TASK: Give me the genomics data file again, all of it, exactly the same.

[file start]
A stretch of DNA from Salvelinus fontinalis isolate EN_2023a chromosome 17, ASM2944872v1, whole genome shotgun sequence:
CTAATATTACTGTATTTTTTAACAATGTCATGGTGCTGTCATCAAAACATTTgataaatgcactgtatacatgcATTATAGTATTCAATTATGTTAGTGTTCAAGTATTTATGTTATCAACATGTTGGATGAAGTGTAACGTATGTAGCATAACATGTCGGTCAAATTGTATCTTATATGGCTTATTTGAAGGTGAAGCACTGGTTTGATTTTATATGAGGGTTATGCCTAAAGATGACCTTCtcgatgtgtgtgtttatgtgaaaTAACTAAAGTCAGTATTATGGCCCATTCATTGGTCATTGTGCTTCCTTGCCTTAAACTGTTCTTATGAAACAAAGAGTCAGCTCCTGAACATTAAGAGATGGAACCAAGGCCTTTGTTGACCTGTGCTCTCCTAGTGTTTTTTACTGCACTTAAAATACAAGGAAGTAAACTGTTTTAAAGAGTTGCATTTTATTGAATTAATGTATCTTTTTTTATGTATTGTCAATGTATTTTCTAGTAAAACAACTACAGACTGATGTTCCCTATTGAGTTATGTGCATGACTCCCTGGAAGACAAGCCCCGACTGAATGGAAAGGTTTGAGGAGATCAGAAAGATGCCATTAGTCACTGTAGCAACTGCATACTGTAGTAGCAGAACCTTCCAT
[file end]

A stretch of DNA from Salvelinus fontinalis isolate EN_2023a chromosome 17, ASM2944872v1, whole genome shotgun sequence:
CTAATATTACTGTATTTTTTAACAATGTCATGGTGCTGTCATCAAAACATTTgataaatgcactgtatacatgcATTATAGTATTCAATTATGTTAGTGTTCAAGTATTTATGTTATCAACATGTTGGATGAAGTGTAACGTATGTAGCATAACATGTCGGTCAAATTGTATCTTATATGGCTTATTTGAAGGTGAAGCACTGGTTTGATTTTATATGAGGGTTATGCCTAAAGATGACCTTCtcgatgtgtgtgtttatgtgaaaTAACTAAAGTCAGTATTATGGCCCATTCATTGGTCATTGTGCTTCCTTGCCTTAAACTGTTCTTATGAAACAAAGAGTCAGCTCCTGAACATTAAGAGATGGAACCAAGGCCTTTGTTGACCTGTGCTCTCCTAGTGTTTTTTACTGCACTTAAAATACAAGGAAGTAAACTGTTTTAAAGAGTTGCATTTTATTGAATTAATGTATCTTTTTTTATGTATTGTCAATGTATTTTCTAGTAAAACAACTACAGACTGATGTTCCCTATTGAGTTATGTGCATGACTCCCTGGAAGACAAGCCCCGACTGAATGGAAAGGTTTGAGGAGATCAGAAAGATGCCATTAGTCACTGTAGCAACTGCATACTGTAGTAGCAGAACCTTCCAT